The claims were also evaluated by physicians to determine whether the claims were medically valid in that medical errors were demonstrated or alternatively, if the claims were without merit. In their estimation, 73% of the claims were correctly decided. Of the remaining claims in which compensation and merit were discordant, errors were of three types. Patients received payment without evidence of documented injury in only 0.4% of all claims and payment in the absence of error was made in only 10% of the claims. In contrast, patients failed to receive any compensation even in the presence of error in 16% of the cases. So, bottom line, although the process got it right 3 out of 4 times, when it failed, patients who should have received compensation were not paid more often than those who shouldn’t have received compensation were paid. So patients really aren’t bringing many frivolous suits nor are they using the legal system as a cash cow.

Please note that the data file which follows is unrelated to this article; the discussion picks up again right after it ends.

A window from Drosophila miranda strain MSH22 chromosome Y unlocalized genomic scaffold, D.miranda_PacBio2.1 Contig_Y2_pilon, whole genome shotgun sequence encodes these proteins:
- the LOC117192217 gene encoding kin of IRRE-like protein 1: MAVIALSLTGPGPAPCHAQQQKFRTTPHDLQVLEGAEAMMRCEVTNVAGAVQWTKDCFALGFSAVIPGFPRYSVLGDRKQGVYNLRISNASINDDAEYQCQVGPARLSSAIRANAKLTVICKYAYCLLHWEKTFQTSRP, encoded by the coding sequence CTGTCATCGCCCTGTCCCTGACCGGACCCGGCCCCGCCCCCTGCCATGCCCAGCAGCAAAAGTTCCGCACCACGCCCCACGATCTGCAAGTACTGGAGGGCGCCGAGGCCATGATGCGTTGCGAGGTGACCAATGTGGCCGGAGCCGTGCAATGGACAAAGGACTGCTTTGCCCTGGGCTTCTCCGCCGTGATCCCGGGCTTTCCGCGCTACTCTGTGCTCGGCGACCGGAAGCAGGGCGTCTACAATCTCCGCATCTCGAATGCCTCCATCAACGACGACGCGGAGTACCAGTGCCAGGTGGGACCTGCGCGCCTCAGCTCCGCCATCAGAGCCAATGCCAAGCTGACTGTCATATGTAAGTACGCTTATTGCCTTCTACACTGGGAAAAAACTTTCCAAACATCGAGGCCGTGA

One alternative to the slow and sometimes faulty current system for compensating patients for medical errors and harm is to offer patients an “early offer”  settlement out of court. These “early offer” financial compensation plans have been criticized by opponents as too low. In the case of Senate Bill 406, the highest possible award would be $117,4500 for major injury or death, less than half of what the average successful claim received in the New England Journal of Medicine study. But patients would receive that settlement within 90 days of the injury, instead of five years. Opponents of the measure also argue that patients who reject the early offer would face a higher standard of proof to prove their lawsuit in court. Interestingly, many states already limit the extent of allowable compensation. In Indiana, the ceiling was $250,000 that could be paid out per claim from the State insurance pool.